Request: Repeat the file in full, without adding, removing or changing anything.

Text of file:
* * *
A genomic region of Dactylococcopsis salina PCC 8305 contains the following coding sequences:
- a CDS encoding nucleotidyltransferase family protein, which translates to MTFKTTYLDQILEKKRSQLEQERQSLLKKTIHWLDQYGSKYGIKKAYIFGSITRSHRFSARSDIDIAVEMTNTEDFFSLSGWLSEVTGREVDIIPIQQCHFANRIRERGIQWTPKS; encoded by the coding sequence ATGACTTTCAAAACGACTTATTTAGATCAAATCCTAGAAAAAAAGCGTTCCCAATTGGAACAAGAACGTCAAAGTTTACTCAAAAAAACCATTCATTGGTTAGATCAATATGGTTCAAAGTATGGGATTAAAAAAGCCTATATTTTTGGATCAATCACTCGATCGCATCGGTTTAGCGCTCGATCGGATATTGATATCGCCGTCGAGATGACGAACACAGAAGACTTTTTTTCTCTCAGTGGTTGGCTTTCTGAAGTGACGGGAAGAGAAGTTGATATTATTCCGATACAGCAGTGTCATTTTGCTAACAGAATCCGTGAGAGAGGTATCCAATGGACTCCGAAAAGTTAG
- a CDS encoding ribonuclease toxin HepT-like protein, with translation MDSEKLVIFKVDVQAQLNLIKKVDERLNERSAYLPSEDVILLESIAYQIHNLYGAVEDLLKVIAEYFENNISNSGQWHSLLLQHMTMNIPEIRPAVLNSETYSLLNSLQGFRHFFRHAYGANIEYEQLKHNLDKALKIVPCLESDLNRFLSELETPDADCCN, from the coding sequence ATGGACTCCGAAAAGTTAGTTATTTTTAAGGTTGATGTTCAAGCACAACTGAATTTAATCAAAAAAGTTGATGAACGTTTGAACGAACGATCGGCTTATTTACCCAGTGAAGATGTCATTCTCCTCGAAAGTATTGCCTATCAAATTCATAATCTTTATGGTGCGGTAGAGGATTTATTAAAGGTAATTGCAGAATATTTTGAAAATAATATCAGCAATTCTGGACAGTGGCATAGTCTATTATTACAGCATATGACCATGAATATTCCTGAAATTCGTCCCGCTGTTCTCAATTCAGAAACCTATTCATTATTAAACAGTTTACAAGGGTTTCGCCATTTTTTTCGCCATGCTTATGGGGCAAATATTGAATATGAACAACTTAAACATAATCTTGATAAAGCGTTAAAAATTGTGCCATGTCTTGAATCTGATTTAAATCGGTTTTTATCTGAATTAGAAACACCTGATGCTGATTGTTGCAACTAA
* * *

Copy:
A genomic region of Dactylococcopsis salina PCC 8305 contains the following coding sequences:
- a CDS encoding nucleotidyltransferase family protein, which translates to MTFKTTYLDQILEKKRSQLEQERQSLLKKTIHWLDQYGSKYGIKKAYIFGSITRSHRFSARSDIDIAVEMTNTEDFFSLSGWLSEVTGREVDIIPIQQCHFANRIRERGIQWTPKS; encoded by the coding sequence ATGACTTTCAAAACGACTTATTTAGATCAAATCCTAGAAAAAAAGCGTTCCCAATTGGAACAAGAACGTCAAAGTTTACTCAAAAAAACCATTCATTGGTTAGATCAATATGGTTCAAAGTATGGGATTAAAAAAGCCTATATTTTTGGATCAATCACTCGATCGCATCGGTTTAGCGCTCGATCGGATATTGATATCGCCGTCGAGATGACGAACACAGAAGACTTTTTTTCTCTCAGTGGTTGGCTTTCTGAAGTGACGGGAAGAGAAGTTGATATTATTCCGATACAGCAGTGTCATTTTGCTAACAGAATCCGTGAGAGAGGTATCCAATGGACTCCGAAAAGTTAG
- a CDS encoding ribonuclease toxin HepT-like protein, with translation MDSEKLVIFKVDVQAQLNLIKKVDERLNERSAYLPSEDVILLESIAYQIHNLYGAVEDLLKVIAEYFENNISNSGQWHSLLLQHMTMNIPEIRPAVLNSETYSLLNSLQGFRHFFRHAYGANIEYEQLKHNLDKALKIVPCLESDLNRFLSELETPDADCCN, from the coding sequence ATGGACTCCGAAAAGTTAGTTATTTTTAAGGTTGATGTTCAAGCACAACTGAATTTAATCAAAAAAGTTGATGAACGTTTGAACGAACGATCGGCTTATTTACCCAGTGAAGATGTCATTCTCCTCGAAAGTATTGCCTATCAAATTCATAATCTTTATGGTGCGGTAGAGGATTTATTAAAGGTAATTGCAGAATATTTTGAAAATAATATCAGCAATTCTGGACAGTGGCATAGTCTATTATTACAGCATATGACCATGAATATTCCTGAAATTCGTCCCGCTGTTCTCAATTCAGAAACCTATTCATTATTAAACAGTTTACAAGGGTTTCGCCATTTTTTTCGCCATGCTTATGGGGCAAATATTGAATATGAACAACTTAAACATAATCTTGATAAAGCGTTAAAAATTGTGCCATGTCTTGAATCTGATTTAAATCGGTTTTTATCTGAATTAGAAACACCTGATGCTGATTGTTGCAACTAA